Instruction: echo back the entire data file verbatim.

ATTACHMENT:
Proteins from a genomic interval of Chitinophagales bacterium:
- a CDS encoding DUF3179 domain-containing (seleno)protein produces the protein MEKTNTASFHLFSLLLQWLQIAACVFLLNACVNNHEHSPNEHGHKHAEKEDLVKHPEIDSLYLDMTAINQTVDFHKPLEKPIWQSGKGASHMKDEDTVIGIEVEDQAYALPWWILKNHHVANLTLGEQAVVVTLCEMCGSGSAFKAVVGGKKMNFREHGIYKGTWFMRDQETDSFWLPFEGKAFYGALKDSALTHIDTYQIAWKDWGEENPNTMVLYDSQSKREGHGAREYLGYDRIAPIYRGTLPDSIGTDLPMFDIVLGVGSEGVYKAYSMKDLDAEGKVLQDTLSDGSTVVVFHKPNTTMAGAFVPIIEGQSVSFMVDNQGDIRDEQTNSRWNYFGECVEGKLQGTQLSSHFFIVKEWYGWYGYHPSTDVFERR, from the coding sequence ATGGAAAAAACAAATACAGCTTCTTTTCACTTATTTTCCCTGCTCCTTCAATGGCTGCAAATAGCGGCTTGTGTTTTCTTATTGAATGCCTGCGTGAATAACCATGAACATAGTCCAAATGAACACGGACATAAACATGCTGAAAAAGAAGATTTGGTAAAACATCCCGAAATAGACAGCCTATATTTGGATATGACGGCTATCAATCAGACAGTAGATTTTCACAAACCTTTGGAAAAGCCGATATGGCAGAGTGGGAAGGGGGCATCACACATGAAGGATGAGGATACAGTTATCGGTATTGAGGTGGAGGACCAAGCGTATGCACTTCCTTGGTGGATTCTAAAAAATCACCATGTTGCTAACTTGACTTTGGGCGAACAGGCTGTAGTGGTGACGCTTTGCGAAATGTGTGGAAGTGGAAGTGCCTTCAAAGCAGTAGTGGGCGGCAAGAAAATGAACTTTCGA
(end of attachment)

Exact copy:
Proteins from a genomic interval of Chitinophagales bacterium:
- a CDS encoding DUF3179 domain-containing (seleno)protein produces the protein MEKTNTASFHLFSLLLQWLQIAACVFLLNACVNNHEHSPNEHGHKHAEKEDLVKHPEIDSLYLDMTAINQTVDFHKPLEKPIWQSGKGASHMKDEDTVIGIEVEDQAYALPWWILKNHHVANLTLGEQAVVVTLCEMCGSGSAFKAVVGGKKMNFREHGIYKGTWFMRDQETDSFWLPFEGKAFYGALKDSALTHIDTYQIAWKDWGEENPNTMVLYDSQSKREGHGAREYLGYDRIAPIYRGTLPDSIGTDLPMFDIVLGVGSEGVYKAYSMKDLDAEGKVLQDTLSDGSTVVVFHKPNTTMAGAFVPIIEGQSVSFMVDNQGDIRDEQTNSRWNYFGECVEGKLQGTQLSSHFFIVKEWYGWYGYHPSTDVFERR, from the coding sequence ATGGAAAAAACAAATACAGCTTCTTTTCACTTATTTTCCCTGCTCCTTCAATGGCTGCAAATAGCGGCTTGTGTTTTCTTATTGAATGCCTGCGTGAATAACCATGAACATAGTCCAAATGAACACGGACATAAACATGCTGAAAAAGAAGATTTGGTAAAACATCCCGAAATAGACAGCCTATATTTGGATATGACGGCTATCAATCAGACAGTAGATTTTCACAAACCTTTGGAAAAGCCGATATGGCAGAGTGGGAAGGGGGCATCACACATGAAGGATGAGGATACAGTTATCGGTATTGAGGTGGAGGACCAAGCGTATGCACTTCCTTGGTGGATTCTAAAAAATCACCATGTTGCTAACTTGACTTTGGGCGAACAGGCTGTAGTGGTGACGCTTTGCGAAATGTGTGGAAGTGGAAGTGCCTTCAAAGCAGTAGTGGGCGGCAAGAAAATGAACTTTCGA